The alarm clock will go off early on Wednesday for the 14 members of the Nebraska volleyball team. Practice begins at 7 a.m.
It may be worth setting a second alarm. You won’t want to be late for the first practice of the season. And once the balls roll out it will be a frantic training pace. The first match is Aug. 24 against St. Louis, and Aug. 25 the Huskers will play 2011 NCAA champion UCLA at the NU Coliseum.
Before two-a-day practices begin, here are five things worth watching:
1. Unfinished business — That’s the theme for the 2012 season, and players will wear bracelets with those words.
It’s a reminder of how the 2011 season ended. The Huskers entered the NCAA Tournament ranked second in the nation, but were upset in the second round in a five-set loss to Kansas State.
Nebraska won the Big Ten Conference and finished 25-5. The Huskers' No. 12 ranking in the final AVCA coaches’ poll was their lowest final ranking in nearly 10 years.
“We won the Big Ten last year, which was a huge accomplishment,” said coach John Cook on Tuesday, hours away from the first practice. “It was our first year, and we graduated four All-Americans. I thought it was a rebuilding year. We were the first team besides Penn State in eight years to win a Big Ten championship, and it was our first year. We got everybody’s best shot.
“To win the Big Ten was a great accomplishment, but then the third part of our season — the NCAA Tournament — we just left a lot out there. Nobody is happy with how we finished the year last year with our loss at Northwestern, and then losing in the second round.”
There are also bracelets to celebrate the final season at the NU Coliseum, before the volleyball team moves to a renovated Devaney Sports Center in 2013.
2. A lot of the same faces return — Nebraska will enter the season more experienced than in 2011. Gina Mancuso and Hannah Werth at outside hitter. Lauren Cook at setter. Morgan Broekhuis at right-side hitter. Hayley Thramer started 21 matches at middle blocker. Lara Dykstra was the Huskers’ best passer as a freshman libero.
“At the key positions Dykstra is a year older, Paige Hubl has another year of experience,” and will be part of the competition at libero, Cook said. “Our back row is more experienced now. We’re experienced on the pins with the left side and the right side. Lauren is an exceptional setter. The big question marks are in the middle. Thramer started part of the year last year, (redshirt freshman Cecilia Hall from Sweden) has a year under her belt, Allison McNeal is healthy (after missing the 2011 season) and had a personal record in her physical testing. (Freshman Meghan Haggerty) might have more experience than all of them. I feel like in the middle last year we had some question marks. We were inexperienced, and (Brooke Delano) was coming off shoulder surgery. I think our middle can take a huge step.”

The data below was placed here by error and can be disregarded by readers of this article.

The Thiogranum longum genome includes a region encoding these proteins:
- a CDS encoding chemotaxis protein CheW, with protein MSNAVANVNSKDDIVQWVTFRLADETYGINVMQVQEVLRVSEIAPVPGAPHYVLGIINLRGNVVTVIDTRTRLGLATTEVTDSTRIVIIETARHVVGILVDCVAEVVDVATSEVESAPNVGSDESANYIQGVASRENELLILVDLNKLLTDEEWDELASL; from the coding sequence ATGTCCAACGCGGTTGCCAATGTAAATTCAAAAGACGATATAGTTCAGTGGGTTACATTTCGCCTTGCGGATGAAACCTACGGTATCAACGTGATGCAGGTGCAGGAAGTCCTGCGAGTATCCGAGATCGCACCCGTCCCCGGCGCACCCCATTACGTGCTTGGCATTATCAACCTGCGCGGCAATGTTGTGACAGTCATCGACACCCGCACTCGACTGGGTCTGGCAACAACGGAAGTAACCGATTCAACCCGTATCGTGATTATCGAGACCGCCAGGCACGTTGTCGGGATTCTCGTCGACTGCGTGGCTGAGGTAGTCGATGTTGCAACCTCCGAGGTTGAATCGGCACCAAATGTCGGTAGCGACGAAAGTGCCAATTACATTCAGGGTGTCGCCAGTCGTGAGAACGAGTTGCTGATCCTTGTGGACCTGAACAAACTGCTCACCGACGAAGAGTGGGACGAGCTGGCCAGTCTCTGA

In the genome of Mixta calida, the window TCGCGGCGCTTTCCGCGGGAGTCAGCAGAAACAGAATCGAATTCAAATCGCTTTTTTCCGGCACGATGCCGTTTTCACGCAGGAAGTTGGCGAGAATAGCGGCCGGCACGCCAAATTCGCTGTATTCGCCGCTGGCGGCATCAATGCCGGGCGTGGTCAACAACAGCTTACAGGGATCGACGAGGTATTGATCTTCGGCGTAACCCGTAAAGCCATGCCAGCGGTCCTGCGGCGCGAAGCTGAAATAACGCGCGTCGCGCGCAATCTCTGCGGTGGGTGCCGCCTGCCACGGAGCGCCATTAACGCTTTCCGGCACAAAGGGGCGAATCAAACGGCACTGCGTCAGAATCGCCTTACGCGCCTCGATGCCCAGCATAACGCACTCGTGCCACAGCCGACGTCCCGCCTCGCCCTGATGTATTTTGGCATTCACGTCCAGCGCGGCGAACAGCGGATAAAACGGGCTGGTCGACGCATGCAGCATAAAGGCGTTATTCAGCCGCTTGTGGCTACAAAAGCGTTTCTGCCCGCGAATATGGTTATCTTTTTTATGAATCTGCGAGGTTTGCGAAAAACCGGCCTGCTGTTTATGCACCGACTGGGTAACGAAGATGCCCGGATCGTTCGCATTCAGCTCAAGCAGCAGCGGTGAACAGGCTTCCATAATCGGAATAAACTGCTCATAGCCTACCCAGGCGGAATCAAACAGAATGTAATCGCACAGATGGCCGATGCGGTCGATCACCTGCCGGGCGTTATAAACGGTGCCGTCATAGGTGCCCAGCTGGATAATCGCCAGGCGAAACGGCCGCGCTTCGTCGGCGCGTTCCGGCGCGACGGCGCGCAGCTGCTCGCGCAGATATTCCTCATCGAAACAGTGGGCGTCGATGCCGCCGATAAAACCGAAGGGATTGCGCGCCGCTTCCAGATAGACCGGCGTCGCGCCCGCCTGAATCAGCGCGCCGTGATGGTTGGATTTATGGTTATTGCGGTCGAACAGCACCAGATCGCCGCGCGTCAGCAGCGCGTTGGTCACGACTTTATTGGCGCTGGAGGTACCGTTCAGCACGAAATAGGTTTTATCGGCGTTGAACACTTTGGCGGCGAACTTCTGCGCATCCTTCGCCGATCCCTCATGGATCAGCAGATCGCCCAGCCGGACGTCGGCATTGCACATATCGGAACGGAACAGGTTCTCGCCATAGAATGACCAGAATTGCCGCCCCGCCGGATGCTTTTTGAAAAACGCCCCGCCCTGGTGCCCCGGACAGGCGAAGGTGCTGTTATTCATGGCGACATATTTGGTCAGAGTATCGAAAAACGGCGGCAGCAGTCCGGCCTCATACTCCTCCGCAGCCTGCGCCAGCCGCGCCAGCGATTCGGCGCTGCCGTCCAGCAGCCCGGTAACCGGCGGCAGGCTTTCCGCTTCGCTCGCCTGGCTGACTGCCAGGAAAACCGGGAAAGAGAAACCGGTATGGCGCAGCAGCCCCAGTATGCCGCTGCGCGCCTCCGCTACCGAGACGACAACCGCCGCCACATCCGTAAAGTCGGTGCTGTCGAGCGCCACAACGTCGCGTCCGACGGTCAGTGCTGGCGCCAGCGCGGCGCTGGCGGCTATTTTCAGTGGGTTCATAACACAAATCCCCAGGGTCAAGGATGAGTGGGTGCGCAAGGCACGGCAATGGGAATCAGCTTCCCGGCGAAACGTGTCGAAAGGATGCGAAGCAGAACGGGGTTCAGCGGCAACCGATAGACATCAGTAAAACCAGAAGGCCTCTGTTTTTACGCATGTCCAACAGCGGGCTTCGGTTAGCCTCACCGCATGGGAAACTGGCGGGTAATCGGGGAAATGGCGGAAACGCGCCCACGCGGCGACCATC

3. Team leadership — The Huskers had an interesting dynamic last year, with team captains Brigette Root and Jordan Wilberger each playing reserve roles much of the season, and not always on the floor in critical moments.
This year, all three senior captains figure to play a lot. Last spring, Hubl, Werth and Lauren Cook were selected team captains for 2012 in a team vote. Usually, captains would be voted on during the first week of practice, but John Cook changed it up this season so there would be leaders in the crucial summer months, when coaches are not allowed to be with the team.
“I’m proud of those kids,” John Cook said. “They’ve all had their challenges — big challenges — and they’ve overcome those challenge to put themselves in positions to be selected by their teammates. It’s a pretty powerful statement.”
4. The freshman class — For the first time in recent memory, Cook does not enter the season with plans to redshirt any of the four true freshmen. Alexa Strange is now the backup setter after Lauren Sieckmann left the program in the offseason, and Strange could also play elsewhere. Haggerty, who changed her commitment from Wisconsin to the Huskers in June, could provide some offensive punch in the middle. Kelsey Fien is a 6-foot-3 outside hitter from Bakersfield, Calif., and walk-on libero Sheridan Zarda could compete for playing time.
All summer, John Cook has been telling the freshmen to be ready to play right away.
“We need them all,” Cook said. “Zarda could possibly be a libero and defensive specialist and give Hannah and Gina relief in the back row. Alexa has a huge role, she has to make our (scout team side) good and potentially could get in matches at the opposite position. (Haggerty) should compete for playing time to be a starter and Fien and (redshirt freshman Alicia Ostrander) are going to be figuring out who is our third left-side hitter. One of the things we found out last year is it’d be nice to have some subs when we get in some of these back-to-back matches and these kids need a break.”
5. Emerging (or returning) standouts — Mancuso earned first-team All-America honors last season in her first year as a full-time starter. Several others played at an All-America level at times, while struggling in other matches. Mancuso led Nebraska with at least 10 kills in 25 regular-season matches.
“I’m hopeful several of them will take it to another level, both mentally and physically,” Cook said. “For somebody like Gina — she put up great numbers and had a great year — along with Hannah, part of their next step is mentally, how much better are they going to be? Can they be more consistent. They know they’re going to be against double-blocks all the time, how are they going to handle that? Can (Broekhuis) be more consistent? Morgan showed us she was a first-team All-American for part of the year. Can she play a whole season consistently at a high level?”
Yes, the preseason often provides more questions than answers. The answers to some of the questions will begin to be revealed starting Wednesday.